The Poem

“The Human Abstract” is a short poem of twenty-four lines divided into six quatrains. The title refers to the human capacity to create false structures of belief through excessive use of the rational part of the mind.

In the first quatrain, the speaker offers his opinions on moral and social issues in a way that justifies the existing order. He says that without poverty, there would be no way for people to exercise pity or compassion, and that if everyone were happy, there would be no opportunity to relieve the suffering of others.

The same speaker, who obviously includes himself among the compassionate and merciful, continues in the first two lines of the second quatrain. He gives his explanation of how order is preserved in a society. When there is “mutual fear” among people, the result is peace; fear keeps everyone from breaking the rules of society. Although self-love (what the speaker here calls “selfish loves”) always predominates, it is in everyone’s interest to accept the social order and the restrictions it imposes. If every individual were allowed to gratify every personal desire, everyone would feel threatened and insecure.

In line 7, another speaker takes over, and the poem is given over to his attack on the views of the first speaker. This is clearly William Blake’s own voice. He states that when people accept the views of the first speaker, the result is a cruel society. A false philosophy spreads its...

(The entire section is 489 words.)

Forms and Devices

Blake’s poems often grow in meaning when the illustrations that accompany them are taken into account. The design for “The Human Abstract” shows a bearded old man sitting under a tree, tangled up in its fallen branches. The branches resemble ropes or chains and seem to sprout directly from his brain. They also seem to be arranged to resemble part of a human skeleton, which brings out the idea implied in the text of the poem that conventional religion sucks the life out of people. The old man is an early depiction by Blake of his mythological figure Urizen, who represents the rational faculty of man when it no longer works in harmony with man’s other faculties. Setting himself up as the sole God, Urizen becomes a tyrant, but, as the design shows, the enslaver is himself trapped by his own creation. This illustrates the images of snares and baits in the poem. Even the lines of Urizen’s beard seem to suggest the branches of the Tree of Mystery.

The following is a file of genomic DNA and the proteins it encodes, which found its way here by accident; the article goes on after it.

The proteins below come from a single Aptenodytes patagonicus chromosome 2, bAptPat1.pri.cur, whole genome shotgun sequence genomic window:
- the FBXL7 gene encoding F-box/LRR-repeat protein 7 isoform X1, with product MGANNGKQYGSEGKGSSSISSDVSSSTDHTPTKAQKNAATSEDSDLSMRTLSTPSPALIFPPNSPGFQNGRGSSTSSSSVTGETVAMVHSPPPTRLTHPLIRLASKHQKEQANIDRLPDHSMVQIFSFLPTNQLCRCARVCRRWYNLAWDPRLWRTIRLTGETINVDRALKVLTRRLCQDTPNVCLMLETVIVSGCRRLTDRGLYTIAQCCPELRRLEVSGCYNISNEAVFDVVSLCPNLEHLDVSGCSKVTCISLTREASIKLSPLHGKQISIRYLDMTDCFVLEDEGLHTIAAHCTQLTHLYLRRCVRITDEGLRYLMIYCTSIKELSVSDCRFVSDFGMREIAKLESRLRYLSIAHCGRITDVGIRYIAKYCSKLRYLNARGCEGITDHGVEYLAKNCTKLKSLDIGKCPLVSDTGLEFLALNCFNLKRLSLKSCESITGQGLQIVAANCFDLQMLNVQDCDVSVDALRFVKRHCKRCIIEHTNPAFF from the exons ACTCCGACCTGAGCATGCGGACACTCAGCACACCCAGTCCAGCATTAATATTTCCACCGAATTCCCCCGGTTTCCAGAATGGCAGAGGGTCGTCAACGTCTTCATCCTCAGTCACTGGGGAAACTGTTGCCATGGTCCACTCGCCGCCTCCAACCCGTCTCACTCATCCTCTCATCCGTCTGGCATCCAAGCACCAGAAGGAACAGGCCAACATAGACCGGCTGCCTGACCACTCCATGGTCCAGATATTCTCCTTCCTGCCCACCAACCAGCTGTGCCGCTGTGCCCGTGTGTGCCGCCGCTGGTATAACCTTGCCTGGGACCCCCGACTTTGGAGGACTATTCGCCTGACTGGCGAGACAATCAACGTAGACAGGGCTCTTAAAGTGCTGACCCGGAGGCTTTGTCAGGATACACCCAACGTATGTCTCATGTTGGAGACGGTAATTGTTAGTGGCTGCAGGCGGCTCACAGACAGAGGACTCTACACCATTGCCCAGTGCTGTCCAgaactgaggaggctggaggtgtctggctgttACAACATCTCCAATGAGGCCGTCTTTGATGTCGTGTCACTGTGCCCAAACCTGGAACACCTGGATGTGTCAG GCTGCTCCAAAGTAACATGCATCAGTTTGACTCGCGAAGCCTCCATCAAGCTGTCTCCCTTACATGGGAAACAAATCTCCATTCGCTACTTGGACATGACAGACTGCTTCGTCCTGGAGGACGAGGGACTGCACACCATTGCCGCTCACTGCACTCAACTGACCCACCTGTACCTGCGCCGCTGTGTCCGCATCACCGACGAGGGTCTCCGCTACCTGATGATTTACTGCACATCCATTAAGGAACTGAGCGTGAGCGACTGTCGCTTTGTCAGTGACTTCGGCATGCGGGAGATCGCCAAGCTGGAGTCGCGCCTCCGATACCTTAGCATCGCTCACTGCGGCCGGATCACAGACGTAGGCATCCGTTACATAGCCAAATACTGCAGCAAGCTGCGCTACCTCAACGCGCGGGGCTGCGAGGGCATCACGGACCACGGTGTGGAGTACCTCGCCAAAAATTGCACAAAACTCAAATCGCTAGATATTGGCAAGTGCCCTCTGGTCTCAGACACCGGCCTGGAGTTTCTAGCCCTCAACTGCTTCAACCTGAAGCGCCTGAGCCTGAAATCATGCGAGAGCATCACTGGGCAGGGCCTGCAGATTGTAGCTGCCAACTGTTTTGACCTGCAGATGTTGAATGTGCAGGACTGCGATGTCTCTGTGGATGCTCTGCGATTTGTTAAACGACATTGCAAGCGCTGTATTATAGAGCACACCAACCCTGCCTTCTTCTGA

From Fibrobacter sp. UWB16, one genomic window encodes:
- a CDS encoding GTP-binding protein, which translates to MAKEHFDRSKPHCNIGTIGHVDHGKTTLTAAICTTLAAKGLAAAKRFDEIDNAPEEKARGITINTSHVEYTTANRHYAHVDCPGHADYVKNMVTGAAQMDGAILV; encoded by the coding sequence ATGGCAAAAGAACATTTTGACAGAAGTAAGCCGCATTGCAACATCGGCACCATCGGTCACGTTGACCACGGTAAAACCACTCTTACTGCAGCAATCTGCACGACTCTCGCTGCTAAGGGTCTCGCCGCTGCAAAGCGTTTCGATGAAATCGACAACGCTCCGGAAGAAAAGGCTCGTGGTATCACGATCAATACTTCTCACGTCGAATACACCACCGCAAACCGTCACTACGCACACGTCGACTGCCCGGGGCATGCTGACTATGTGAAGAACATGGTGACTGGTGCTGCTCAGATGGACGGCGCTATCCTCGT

“The Human Abstract” is the first poem in which Blake used the symbol of the Tree of Mystery. He was to use it many times afterwards, notably in The Book of Ahania (1795), in which Urizen, having broken away from the other faculties, finds the Tree springing up from under his own heel. The symbol is derived from the tree of the knowledge of good and evil, of which Adam and Eve ate the fruit, as recorded in Genesis 2:9. Blake interpreted this tale as indicative of a fall into the strictures of...

(The entire section is 475 words.)